A HIGH-PROFILE anti-discrimination campaigner has told Dubbo politicians to show the city's young gay and lesbian residents that they are "welcome" in their home town.
Sydney-based Garry Burns hit the phone on Friday morning after reading of student Nicholas Steepe's battle to speak with each and every Dubbo city councillor about marriage equality, a linchpin of "social inclusion".
Mr Burns rang the offices of Dubbo City Council and Parkes MP Mark Coulton before sending an email to his own representative in the Federal Parliament, Malcolm Turnbull, asking him to nudge Mr Coulton who is currently against same-sex marriage.
The openly homosexual man, who makes "no apologies for going after people in the public eye who promote homophobia", is reminding Dubbo's political leaders of their responsibility to promote "diversity, inclusivity, tolerance and understanding".
"I was touched by this story and I felt really sad that in 2015 we have still got young gay and lesbian people being denied inclusivity," Mr Burns said.
"They just want to be treated like they are part of the Australian family.
"They look to councillors, they look to politicians, to give them that support.
"It is important that these councillors...sit down with this young man and the gay and lesbian youth of Dubbo and say 'you are welcome here'."
Mr Steepe sought talks with individual councillors on behalf of Dubbo's Lesbian, Gay, Bisexual, Transgender and Intersex (LGBTI) community.
When five of 11 councillors ignored his invitation, Mr Steepe applied to speak to the council as a whole at one of its June meetings.
On Wednesday he was notified that he could address the council at its monthly meeting on June 29, an arrangement changed by the council a day later.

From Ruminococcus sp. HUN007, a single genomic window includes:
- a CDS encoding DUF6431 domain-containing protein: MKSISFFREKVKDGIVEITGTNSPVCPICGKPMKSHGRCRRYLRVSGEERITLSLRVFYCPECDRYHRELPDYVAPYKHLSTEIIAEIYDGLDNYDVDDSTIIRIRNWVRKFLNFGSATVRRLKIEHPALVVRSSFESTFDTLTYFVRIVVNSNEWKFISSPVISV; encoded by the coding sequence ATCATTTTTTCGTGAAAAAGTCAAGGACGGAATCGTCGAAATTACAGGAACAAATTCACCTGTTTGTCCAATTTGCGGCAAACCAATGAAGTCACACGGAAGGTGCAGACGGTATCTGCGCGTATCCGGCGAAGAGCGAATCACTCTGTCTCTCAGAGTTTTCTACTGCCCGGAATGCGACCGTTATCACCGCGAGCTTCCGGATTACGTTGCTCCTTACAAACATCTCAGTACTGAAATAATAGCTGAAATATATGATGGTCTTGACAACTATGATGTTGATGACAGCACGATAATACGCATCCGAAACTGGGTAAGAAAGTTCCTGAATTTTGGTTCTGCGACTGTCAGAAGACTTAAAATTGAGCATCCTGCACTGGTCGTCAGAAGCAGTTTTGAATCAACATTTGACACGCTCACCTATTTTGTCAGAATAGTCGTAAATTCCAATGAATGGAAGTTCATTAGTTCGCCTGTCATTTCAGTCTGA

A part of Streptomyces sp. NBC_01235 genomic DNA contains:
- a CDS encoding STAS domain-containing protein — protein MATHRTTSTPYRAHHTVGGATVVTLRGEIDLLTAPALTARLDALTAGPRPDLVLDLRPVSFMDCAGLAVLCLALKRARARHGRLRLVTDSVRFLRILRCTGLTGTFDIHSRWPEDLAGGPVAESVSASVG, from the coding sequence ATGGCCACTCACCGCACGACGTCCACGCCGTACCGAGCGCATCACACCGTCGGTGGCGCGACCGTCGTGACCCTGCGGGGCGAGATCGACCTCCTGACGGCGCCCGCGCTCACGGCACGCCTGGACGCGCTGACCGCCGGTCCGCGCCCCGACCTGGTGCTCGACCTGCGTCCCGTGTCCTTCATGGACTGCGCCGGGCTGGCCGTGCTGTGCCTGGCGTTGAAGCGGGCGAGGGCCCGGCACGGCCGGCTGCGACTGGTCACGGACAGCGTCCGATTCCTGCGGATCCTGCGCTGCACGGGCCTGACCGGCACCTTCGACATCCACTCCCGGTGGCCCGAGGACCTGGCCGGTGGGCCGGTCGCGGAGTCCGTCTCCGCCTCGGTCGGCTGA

Mr Steepe and Dubbo mother Libby McMahon will now address the council in an open forum at committee meetings on Monday, June 22, which suits them better.
"I believe that's quite a positive step because it will allow for debate," he said.
The LGBTI community and its "straight allies" have been asking the council to join a national and community-driven campaign aimed at influencing federal politicians to reform the 1961 Marriage Act to include same-sex marriage.
About 40 councils in Australia, including Coonamble and Lachlan shire councils, have joined big business, entertainment royalty, politicians and families in trying to bring about change.
Mr Burns, famous for rows with John Laws and Jeff Kennett, applauds Mr Steepe's effort to engage the council on the issue, even though it will come down to the votes of federal politicians.
"Every Australian should be involved in the promotion of inclusivity, especially those elected to high office," said the Moree-raised activist.
"If all people are talking openly about a need for legislative change, the Commonwealth government will go 'I got it'."